Signatories to the pledge at COP28 beyond the U.S. include France, the United Kingdom, the Republic of Korea, Finland, Japan, Hungary and Ukraine.

The daunting cost challenge

The planned NuScale small modular reactor plant at Idaho National Laboratory, which would have served some Utah customers, was recently scrapped due to costs. Potential subscribers mutually agreed that it had just become too untenable due to the price of energy that would have been delivered.

The Utah Associated Municipal Power Systems had put money in the effort to develop what was deemed the Carbon Free Power Project. It was years in the making and to NuScale’s credit, it was the first of its kind to receive design certification from the U.S. Nuclear Regulatory Commission.

But it was a rigorous, arduous and lengthy process that ultimately ended up with the cancellation of the project located just a few hours north of Salt Lake City. One of the biggest hurdles to licensing “small” nuclear is that this is new technology for which the NRC does not have a regulatory blueprint designed for this next-generation technology — and there are myriad of designs they have to grapple with.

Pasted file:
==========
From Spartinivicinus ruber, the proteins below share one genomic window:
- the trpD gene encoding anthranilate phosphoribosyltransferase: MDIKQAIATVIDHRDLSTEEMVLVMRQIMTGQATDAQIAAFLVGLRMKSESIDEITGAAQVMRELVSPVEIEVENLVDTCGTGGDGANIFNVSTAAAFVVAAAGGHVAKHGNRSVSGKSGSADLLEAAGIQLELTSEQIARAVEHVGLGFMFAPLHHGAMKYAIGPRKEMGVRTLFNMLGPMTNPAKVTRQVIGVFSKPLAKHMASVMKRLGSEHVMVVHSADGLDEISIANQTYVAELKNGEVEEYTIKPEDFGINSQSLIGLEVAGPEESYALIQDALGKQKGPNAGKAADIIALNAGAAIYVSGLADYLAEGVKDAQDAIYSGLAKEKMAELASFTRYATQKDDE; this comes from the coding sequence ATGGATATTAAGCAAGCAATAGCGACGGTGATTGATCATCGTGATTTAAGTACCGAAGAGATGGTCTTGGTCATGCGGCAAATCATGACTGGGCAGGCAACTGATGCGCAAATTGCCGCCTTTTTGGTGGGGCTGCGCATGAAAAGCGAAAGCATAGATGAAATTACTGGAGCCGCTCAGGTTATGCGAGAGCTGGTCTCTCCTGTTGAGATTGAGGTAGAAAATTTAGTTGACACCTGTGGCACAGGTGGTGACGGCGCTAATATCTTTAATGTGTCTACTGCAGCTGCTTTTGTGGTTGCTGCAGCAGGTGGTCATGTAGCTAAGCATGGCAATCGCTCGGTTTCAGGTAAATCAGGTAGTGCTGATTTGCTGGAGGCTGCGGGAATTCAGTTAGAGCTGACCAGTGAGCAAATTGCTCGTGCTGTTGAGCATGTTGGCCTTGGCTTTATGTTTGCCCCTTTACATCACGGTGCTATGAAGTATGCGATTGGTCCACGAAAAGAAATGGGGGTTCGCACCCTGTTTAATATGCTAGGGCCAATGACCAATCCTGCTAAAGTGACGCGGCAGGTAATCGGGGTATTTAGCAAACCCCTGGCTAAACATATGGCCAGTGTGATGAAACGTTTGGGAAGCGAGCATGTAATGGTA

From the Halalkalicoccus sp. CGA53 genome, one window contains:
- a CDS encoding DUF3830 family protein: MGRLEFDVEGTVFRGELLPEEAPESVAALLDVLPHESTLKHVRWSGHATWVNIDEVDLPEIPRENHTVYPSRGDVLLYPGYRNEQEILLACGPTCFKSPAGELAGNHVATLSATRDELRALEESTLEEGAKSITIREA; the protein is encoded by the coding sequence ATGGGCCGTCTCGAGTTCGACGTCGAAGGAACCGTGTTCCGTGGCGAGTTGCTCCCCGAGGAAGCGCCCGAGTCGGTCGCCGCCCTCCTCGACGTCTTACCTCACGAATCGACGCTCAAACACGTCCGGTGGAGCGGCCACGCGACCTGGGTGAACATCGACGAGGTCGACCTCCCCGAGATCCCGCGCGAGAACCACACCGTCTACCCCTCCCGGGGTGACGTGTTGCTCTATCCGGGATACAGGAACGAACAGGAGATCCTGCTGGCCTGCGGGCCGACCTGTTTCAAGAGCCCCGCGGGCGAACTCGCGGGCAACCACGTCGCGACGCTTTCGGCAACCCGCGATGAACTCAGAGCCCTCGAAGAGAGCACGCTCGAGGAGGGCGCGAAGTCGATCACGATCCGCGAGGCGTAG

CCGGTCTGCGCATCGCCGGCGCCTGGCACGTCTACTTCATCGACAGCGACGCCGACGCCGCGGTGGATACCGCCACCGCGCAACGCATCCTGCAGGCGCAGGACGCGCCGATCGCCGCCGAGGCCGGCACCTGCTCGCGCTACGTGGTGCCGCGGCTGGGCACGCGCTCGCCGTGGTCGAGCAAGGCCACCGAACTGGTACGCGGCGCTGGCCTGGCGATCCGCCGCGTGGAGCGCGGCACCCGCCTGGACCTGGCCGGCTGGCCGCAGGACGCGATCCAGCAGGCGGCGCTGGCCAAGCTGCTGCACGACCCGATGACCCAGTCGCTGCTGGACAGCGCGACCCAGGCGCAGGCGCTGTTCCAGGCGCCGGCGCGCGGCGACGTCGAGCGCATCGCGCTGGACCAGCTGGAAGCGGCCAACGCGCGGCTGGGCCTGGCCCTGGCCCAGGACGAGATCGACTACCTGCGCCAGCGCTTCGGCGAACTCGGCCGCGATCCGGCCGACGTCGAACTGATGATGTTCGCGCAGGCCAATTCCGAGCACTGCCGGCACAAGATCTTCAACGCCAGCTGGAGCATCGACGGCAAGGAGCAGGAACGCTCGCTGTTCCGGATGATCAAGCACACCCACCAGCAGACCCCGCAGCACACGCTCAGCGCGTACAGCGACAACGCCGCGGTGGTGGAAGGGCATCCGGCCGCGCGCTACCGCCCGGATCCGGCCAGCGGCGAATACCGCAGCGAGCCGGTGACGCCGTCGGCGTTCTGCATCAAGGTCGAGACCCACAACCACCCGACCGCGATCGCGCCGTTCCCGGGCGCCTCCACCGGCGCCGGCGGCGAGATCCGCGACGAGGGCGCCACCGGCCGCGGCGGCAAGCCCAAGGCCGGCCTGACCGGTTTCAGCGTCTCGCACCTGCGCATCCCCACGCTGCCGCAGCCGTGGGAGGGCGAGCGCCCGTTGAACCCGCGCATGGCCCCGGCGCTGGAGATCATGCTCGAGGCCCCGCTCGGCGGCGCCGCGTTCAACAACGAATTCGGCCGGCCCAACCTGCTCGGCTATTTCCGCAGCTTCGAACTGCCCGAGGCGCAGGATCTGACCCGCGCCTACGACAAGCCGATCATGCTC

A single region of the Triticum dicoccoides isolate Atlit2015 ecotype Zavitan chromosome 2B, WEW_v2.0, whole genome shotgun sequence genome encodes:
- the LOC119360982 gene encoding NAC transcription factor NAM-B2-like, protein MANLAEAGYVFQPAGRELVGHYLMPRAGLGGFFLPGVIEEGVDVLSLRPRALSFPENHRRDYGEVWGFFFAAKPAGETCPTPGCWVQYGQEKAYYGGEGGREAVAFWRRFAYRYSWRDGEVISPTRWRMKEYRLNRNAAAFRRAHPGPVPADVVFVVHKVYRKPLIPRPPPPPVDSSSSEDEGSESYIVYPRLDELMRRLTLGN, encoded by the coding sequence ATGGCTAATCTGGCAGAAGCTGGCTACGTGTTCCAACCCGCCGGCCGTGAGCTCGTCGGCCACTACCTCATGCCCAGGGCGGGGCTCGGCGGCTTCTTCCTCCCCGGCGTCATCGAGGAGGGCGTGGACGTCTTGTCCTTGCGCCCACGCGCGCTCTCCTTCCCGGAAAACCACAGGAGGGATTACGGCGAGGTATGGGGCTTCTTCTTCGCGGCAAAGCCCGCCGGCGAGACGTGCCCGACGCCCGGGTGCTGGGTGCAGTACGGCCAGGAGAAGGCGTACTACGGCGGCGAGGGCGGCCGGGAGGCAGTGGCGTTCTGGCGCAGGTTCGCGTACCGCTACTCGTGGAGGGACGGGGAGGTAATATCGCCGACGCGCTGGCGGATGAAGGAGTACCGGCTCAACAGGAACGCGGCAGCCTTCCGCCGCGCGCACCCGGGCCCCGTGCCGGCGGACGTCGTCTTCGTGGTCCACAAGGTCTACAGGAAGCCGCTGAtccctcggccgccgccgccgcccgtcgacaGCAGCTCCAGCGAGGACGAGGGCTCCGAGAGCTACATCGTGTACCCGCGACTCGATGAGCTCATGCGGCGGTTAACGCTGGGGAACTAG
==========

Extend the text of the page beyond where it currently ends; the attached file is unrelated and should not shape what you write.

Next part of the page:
UAMPS pursued nuclear to secure a strong portfolio of energy sources. It already has investments in wind and solar, and with the pressure to accelerate the retirement of coal-fired power plants, it wanted to solidify its energy future.

A drawing of what would be the first-ever modular nuclear power plant.

A rendering of NuScale Power’s small modular reactor nuclear power plant.

NuScale Power

But being first is not necessarily being the most viable because NuScale shouldered the burden of proving to the world it could come up with a financially scaleable and appealing power source with technology that critics still question.

While a blow the U.S., NuScale has not abandoned its plans to pursue the adoption of its small modular reactor technology elsewhere.